Huug M. van den Dool (NOAA/NWS/NCEP):    Just to make sure what is meant by 'overconfidence'. There are three levels of calibration:  a) bias, b) the standard deviation, c) reliability. If no calibration is done at all, the forecast (relative to observed tercile boundaries) may be all in one class just because of, say, a warm bias. If you correct for mean error (which takes a few hind cast runs) the standard deviation may be off, leading to overpopulation of certain classes. Is that the meaning of overconfident? The standard deviation can also be corrected (this takes more hindcast runs), and it is only at this point that I feel the issue of overconfidence needs any deeper interpretation. Recently, NCEP scientists studied the probabilistic skill of CFS Nino34 forecasts over 1981-2003 and found surprisingly reliable forecasts after correcting the mean bias (The standard deviation was not corrected). As most of us will agree, we need to exclude simple errors and have a long hindcast history for discussing deeper reasons for overconfidence. The bottom line may be that not all models are overconfident.

Lisa Goddard (IRI):    It is correct to point out the different sources. Bias (mean bias) is not at issue, since any sane analysis would get rid of this right up front. The standard deviation is another matter. I do feel that this is where the majority of the problem can be found. In fact the reliability is not entirely separate from the standard deviation at least the way that the use of my 3x3 matrix would come into play. It is rare that the contingency table reverses the sign of the forecast -- and I think in that case it would be better to not issue a forecast. There are methods for correcting for the standard deviation of the models, and we are looking into that also.  The contingency table example is not desirable because you lose the strong probabilities -- the approach doesn't care if the ensemble mean is barely above-normal or extremely above normal, the same set of probabilities will be issued. Also, without a very long dataset, there will be severe undersampling. There is an interesting approach outlined in the Doblas-Reyes et al. paper that involves variance inflation. I think it would be useful to get some more intercomparison on these methods for adjusting the year-to-year seasonal pdf.  In this respect (standard deviation issue) all AGCMs that I have looked at (and the CGCMs in DEMETER) are overconfident -- some more than others, at least for terrestrial climate (even in the tropics).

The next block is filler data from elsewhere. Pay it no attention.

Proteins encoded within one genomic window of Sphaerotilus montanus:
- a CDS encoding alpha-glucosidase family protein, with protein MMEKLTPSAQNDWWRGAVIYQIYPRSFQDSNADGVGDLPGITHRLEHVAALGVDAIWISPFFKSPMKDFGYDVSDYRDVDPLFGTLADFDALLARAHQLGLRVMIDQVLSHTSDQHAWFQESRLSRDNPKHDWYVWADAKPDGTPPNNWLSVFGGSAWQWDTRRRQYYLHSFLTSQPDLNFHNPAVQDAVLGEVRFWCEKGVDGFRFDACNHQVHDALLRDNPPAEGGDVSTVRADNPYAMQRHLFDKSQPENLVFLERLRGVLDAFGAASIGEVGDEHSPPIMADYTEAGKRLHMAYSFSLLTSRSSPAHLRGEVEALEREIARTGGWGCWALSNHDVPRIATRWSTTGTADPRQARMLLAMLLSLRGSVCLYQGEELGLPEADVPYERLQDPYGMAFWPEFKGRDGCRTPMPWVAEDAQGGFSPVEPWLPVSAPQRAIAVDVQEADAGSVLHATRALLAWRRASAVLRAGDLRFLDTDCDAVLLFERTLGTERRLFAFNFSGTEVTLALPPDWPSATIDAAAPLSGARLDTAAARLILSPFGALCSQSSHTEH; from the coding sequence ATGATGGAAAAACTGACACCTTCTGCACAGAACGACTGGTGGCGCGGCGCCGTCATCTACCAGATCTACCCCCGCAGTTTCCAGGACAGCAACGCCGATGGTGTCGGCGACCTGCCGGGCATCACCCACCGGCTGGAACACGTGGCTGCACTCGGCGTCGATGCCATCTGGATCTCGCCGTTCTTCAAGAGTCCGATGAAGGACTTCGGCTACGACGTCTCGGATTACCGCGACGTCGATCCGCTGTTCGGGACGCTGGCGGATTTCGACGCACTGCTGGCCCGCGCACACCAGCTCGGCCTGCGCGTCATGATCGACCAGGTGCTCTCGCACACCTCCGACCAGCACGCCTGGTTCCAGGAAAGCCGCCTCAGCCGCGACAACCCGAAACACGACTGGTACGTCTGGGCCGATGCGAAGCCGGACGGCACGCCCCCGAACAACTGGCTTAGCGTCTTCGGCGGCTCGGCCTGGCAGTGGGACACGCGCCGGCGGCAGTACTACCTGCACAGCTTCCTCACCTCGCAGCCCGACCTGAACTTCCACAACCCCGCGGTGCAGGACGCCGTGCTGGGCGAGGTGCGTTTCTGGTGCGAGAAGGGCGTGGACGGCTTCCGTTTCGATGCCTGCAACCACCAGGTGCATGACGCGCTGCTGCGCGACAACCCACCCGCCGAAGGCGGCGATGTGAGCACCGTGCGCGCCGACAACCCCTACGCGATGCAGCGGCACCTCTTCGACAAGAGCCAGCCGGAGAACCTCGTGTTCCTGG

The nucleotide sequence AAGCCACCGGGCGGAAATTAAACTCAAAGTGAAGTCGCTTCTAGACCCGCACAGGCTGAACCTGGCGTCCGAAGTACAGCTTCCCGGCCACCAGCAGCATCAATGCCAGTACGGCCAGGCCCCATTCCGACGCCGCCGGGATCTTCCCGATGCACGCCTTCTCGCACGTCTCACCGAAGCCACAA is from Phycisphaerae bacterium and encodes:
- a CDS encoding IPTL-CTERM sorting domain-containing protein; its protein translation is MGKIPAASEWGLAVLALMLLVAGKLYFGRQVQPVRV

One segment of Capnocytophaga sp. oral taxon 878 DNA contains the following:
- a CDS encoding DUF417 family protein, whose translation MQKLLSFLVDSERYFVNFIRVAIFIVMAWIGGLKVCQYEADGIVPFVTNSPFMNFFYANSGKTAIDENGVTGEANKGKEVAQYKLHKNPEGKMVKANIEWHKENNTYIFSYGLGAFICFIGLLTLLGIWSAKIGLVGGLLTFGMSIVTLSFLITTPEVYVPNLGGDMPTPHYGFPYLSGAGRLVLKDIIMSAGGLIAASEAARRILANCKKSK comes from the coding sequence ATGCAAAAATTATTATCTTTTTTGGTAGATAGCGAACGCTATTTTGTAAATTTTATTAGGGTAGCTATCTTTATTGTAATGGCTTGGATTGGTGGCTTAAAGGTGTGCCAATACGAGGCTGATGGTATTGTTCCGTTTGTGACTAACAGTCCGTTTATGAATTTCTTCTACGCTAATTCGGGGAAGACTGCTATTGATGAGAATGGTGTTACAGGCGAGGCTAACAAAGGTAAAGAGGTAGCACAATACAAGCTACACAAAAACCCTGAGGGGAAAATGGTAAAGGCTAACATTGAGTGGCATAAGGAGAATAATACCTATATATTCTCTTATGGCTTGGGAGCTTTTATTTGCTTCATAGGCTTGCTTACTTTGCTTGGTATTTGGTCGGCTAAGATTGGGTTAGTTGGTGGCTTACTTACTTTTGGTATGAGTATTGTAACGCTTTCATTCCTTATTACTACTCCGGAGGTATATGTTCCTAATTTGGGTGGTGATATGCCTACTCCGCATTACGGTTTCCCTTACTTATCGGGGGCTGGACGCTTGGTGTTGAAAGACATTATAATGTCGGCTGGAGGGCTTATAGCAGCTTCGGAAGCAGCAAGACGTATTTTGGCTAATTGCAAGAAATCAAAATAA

(ref: Doblas-Reyes, F.J., R. Hagedorn and T.N. Palmer, 2005: The rationale behind the success of multi-model ensembles in seasonal forecasting.  Part II: Calibration and combination. Tellus, in press.)

Huug M. van den Dool (NOAA/NWS/NCEP):    Yes, what I listed in b) and c) can be folded into one procedure. In fact we have used an approach for a long time in the 6-10day forecast (see ref in the end). And CDC used to have this method (for wk2) before they did (Hamill&Whitaker) the grand Reforecast and used logistic regression. Going back to the question of whether there are any underconfident models... If the issue is standard deviation only, then I remember an early NASA model (some 2 layer (Held) Suarez rendition) with a standard deviation 1.5 times larger than observed. But most models have smaller than observed, and since so many processes are not included I wonder whether we should not prefer it to be that way (you can always postprocess).  At NCEP we have the additional factor that the model is exposed, day in day out, to a rmse minimizing verification attitude, so model changes that lower rmse are more easily accepted than the more wild model changes, even if they make physical sense. This leads to some damping.

(ref: Pan, J. and H. M. Van den Dool, 1998: Extended-Range probability forecast based on dynamical model output. Weather and Forecasting. 13, 983-966.)

Siegfried Schubert (NASA/GSFC):    Regarding the relationship between b) and c) (van den Dool), I guess that even if a model had a perfect standard deviation, it could still do poorly with (c) - there are lots of ways to partition the standard deviation. It would be worth while to revisit the signal to noise ratios in current models.

(Contact Kingtse Mo)